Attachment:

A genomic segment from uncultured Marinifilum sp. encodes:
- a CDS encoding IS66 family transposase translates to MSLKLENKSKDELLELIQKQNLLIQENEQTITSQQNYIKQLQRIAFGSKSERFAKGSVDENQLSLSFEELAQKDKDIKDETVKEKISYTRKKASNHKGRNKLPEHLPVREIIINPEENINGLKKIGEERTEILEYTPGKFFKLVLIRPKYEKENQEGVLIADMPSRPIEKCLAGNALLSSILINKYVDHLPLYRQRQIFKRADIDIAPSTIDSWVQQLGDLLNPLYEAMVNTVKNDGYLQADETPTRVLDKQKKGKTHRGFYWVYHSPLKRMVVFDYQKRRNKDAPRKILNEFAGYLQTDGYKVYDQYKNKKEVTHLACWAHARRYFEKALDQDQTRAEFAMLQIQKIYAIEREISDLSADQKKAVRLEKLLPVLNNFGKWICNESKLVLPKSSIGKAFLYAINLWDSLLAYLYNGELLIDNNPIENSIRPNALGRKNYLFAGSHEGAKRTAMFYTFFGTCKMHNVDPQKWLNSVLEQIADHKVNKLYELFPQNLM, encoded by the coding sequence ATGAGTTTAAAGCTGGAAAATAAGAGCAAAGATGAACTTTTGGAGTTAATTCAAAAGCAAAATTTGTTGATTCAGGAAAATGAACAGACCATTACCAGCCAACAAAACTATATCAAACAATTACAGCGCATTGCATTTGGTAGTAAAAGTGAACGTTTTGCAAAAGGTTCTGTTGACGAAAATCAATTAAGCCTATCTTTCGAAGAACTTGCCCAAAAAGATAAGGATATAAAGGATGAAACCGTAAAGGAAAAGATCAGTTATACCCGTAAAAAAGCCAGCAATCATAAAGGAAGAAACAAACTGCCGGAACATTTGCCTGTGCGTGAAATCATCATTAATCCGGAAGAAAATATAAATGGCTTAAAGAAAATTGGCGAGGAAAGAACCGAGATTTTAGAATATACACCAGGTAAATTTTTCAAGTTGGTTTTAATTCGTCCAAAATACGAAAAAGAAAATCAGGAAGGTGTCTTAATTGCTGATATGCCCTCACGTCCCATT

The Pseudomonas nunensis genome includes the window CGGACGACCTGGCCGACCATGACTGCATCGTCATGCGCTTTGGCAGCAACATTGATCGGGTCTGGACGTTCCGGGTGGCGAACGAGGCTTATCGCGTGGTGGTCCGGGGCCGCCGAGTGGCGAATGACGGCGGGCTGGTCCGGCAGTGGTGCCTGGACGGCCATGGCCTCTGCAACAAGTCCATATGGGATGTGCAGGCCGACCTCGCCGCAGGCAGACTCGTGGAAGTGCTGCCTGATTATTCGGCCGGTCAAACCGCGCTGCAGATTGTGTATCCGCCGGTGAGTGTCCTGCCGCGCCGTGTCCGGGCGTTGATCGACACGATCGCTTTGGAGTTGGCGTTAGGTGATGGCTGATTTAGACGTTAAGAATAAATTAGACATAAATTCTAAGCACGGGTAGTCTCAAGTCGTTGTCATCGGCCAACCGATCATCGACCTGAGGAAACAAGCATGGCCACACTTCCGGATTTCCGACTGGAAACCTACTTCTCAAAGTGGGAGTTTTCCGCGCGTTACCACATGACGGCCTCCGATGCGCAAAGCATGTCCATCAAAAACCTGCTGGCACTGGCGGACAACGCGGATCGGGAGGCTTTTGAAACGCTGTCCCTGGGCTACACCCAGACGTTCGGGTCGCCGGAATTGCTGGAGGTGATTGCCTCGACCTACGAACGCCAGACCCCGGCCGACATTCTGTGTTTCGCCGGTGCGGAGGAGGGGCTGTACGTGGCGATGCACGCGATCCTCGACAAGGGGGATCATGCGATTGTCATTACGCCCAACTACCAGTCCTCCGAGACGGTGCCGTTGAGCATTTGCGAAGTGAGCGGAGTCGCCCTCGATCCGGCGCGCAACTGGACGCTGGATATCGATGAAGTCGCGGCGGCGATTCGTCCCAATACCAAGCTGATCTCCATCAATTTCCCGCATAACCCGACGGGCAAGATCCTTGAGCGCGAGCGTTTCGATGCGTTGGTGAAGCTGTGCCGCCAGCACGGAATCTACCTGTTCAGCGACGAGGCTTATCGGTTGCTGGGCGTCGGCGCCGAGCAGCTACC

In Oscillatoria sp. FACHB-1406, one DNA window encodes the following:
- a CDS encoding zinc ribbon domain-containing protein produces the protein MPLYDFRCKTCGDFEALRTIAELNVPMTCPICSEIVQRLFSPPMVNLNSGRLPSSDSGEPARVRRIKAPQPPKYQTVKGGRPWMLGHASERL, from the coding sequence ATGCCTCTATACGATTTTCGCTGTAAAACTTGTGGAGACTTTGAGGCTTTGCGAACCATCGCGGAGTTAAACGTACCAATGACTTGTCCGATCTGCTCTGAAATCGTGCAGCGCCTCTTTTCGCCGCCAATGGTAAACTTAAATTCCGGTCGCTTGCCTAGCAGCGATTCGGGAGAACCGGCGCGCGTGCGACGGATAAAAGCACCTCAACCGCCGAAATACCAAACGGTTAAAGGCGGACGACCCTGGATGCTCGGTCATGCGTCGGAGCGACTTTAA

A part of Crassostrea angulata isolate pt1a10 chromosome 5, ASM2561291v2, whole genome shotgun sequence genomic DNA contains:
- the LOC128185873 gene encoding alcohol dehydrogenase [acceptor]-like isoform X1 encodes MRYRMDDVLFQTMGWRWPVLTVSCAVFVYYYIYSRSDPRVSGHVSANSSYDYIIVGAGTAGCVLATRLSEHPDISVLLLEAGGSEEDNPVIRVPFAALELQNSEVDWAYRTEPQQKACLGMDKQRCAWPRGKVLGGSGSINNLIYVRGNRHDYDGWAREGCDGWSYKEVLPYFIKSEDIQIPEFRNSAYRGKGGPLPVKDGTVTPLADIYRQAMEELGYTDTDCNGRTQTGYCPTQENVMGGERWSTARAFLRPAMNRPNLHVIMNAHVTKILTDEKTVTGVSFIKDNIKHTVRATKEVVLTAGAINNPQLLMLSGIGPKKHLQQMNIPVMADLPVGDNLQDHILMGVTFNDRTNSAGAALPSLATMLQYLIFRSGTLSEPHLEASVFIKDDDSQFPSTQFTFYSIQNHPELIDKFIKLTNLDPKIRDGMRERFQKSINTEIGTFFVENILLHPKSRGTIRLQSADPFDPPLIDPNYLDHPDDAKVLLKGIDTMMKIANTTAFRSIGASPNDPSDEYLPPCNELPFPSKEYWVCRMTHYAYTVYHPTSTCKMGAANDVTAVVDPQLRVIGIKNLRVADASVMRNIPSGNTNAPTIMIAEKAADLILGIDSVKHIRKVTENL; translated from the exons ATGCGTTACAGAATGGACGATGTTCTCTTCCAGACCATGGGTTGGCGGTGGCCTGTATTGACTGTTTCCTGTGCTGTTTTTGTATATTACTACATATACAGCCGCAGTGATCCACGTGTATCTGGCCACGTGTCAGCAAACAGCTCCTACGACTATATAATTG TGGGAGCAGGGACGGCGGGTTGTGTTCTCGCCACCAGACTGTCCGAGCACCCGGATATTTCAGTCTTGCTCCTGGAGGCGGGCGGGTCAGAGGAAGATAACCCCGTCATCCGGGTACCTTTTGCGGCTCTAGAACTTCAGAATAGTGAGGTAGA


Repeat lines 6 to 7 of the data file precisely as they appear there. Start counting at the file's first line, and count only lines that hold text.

A part of Crassostrea angulata isolate pt1a10 chromosome 5, ASM2561291v2, whole genome shotgun sequence genomic DNA contains:
- the LOC128185873 gene encoding alcohol dehydrogenase [acceptor]-like isoform X1 encodes MRYRMDDVLFQTMGWRWPVLTVSCAVFVYYYIYSRSDPRVSGHVSANSSYDYIIVGAGTAGCVLATRLSEHPDISVLLLEAGGSEEDNPVIRVPFAALELQNSEVDWAYRTEPQQKACLGMDKQRCAWPRGKVLGGSGSINNLIYVRGNRHDYDGWAREGCDGWSYKEVLPYFIKSEDIQIPEFRNSAYRGKGGPLPVKDGTVTPLADIYRQAMEELGYTDTDCNGRTQTGYCPTQENVMGGERWSTARAFLRPAMNRPNLHVIMNAHVTKILTDEKTVTGVSFIKDNIKHTVRATKEVVLTAGAINNPQLLMLSGIGPKKHLQQMNIPVMADLPVGDNLQDHILMGVTFNDRTNSAGAALPSLATMLQYLIFRSGTLSEPHLEASVFIKDDDSQFPSTQFTFYSIQNHPELIDKFIKLTNLDPKIRDGMRERFQKSINTEIGTFFVENILLHPKSRGTIRLQSADPFDPPLIDPNYLDHPDDAKVLLKGIDTMMKIANTTAFRSIGASPNDPSDEYLPPCNELPFPSKEYWVCRMTHYAYTVYHPTSTCKMGAANDVTAVVDPQLRVIGIKNLRVADASVMRNIPSGNTNAPTIMIAEKAADLILGIDSVKHIRKVTENL; translated from the exons ATGCGTTACAGAATGGACGATGTTCTCTTCCAGACCATGGGTTGGCGGTGGCCTGTATTGACTGTTTCCTGTGCTGTTTTTGTATATTACTACATATACAGCCGCAGTGATCCACGTGTATCTGGCCACGTGTCAGCAAACAGCTCCTACGACTATATAATTG TGGGAGCAGGGACGGCGGGTTGTGTTCTCGCCACCAGACTGTCCGAGCACCCGGATATTTCAGTCTTGCTCCTGGAGGCGGGCGGGTCAGAGGAAGATAACCCCGTCATCCGGGTACCTTTTGCGGCTCTAGAACTTCAGAATAGTGAGGTAGA